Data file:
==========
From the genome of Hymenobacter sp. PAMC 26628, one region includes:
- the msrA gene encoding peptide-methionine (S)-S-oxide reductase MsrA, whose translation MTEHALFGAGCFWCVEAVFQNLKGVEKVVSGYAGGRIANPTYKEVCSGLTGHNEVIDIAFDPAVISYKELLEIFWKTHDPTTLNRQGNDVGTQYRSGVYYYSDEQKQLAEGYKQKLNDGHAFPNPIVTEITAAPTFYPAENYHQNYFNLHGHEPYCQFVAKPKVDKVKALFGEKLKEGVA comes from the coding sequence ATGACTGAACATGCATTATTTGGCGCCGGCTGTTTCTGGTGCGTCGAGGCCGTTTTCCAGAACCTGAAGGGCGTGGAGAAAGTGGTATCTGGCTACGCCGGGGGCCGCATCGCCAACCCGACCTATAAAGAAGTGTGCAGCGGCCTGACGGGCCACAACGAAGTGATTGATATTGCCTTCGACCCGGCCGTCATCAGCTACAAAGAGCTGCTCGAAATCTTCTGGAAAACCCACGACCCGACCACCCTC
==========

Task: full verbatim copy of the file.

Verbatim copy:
From the genome of Hymenobacter sp. PAMC 26628, one region includes:
- the msrA gene encoding peptide-methionine (S)-S-oxide reductase MsrA, whose translation MTEHALFGAGCFWCVEAVFQNLKGVEKVVSGYAGGRIANPTYKEVCSGLTGHNEVIDIAFDPAVISYKELLEIFWKTHDPTTLNRQGNDVGTQYRSGVYYYSDEQKQLAEGYKQKLNDGHAFPNPIVTEITAAPTFYPAENYHQNYFNLHGHEPYCQFVAKPKVDKVKALFGEKLKEGVA comes from the coding sequence ATGACTGAACATGCATTATTTGGCGCCGGCTGTTTCTGGTGCGTCGAGGCCGTTTTCCAGAACCTGAAGGGCGTGGAGAAAGTGGTATCTGGCTACGCCGGGGGCCGCATCGCCAACCCGACCTATAAAGAAGTGTGCAGCGGCCTGACGGGCCACAACGAAGTGATTGATATTGCCTTCGACCCGGCCGTCATCAGCTACAAAGAGCTGCTCGAAATCTTCTGGAAAACCCACGACCCGACCACCCTC